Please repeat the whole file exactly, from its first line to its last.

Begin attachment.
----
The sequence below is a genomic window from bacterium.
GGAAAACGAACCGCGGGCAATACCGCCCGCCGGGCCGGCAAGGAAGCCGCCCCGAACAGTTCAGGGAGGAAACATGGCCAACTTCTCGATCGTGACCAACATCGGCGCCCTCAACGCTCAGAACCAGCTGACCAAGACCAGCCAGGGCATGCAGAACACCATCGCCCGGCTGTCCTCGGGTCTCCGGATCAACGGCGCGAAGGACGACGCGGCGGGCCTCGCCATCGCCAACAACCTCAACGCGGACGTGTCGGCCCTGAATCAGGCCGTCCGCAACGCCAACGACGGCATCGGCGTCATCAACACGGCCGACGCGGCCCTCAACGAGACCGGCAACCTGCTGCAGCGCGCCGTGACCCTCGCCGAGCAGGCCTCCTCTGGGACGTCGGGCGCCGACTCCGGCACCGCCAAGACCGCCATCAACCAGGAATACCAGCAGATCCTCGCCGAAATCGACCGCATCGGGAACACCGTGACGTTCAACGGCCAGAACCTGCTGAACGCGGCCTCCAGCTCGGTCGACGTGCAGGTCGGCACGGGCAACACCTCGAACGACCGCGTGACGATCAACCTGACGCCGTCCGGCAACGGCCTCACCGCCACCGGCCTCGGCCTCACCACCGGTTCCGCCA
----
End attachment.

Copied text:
The sequence below is a genomic window from bacterium.
GGAAAACGAACCGCGGGCAATACCGCCCGCCGGGCCGGCAAGGAAGCCGCCCCGAACAGTTCAGGGAGGAAACATGGCCAACTTCTCGATCGTGACCAACATCGGCGCCCTCAACGCTCAGAACCAGCTGACCAAGACCAGCCAGGGCATGCAGAACACCATCGCCCGGCTGTCCTCGGGTCTCCGGATCAACGGCGCGAAGGACGACGCGGCGGGCCTCGCCATCGCCAACAACCTCAACGCGGACGTGTCGGCCCTGAATCAGGCCGTCCGCAACGCCAACGACGGCATCGGCGTCATCAACACGGCCGACGCGGCCCTCAACGAGACCGGCAACCTGCTGCAGCGCGCCGTGACCCTCGCCGAGCAGGCCTCCTCTGGGACGTCGGGCGCCGACTCCGGCACCGCCAAGACCGCCATCAACCAGGAATACCAGCAGATCCTCGCCGAAATCGACCGCATCGGGAACACCGTGACGTTCAACGGCCAGAACCTGCTGAACGCGGCCTCCAGCTCGGTCGACGTGCAGGTCGGCACGGGCAACACCTCGAACGACCGCGTGACGATCAACCTGACGCCGTCCGGCAACGGCCTCACCGCCACCGGCCTCGGCCTCACCACCGGTTCCGCCA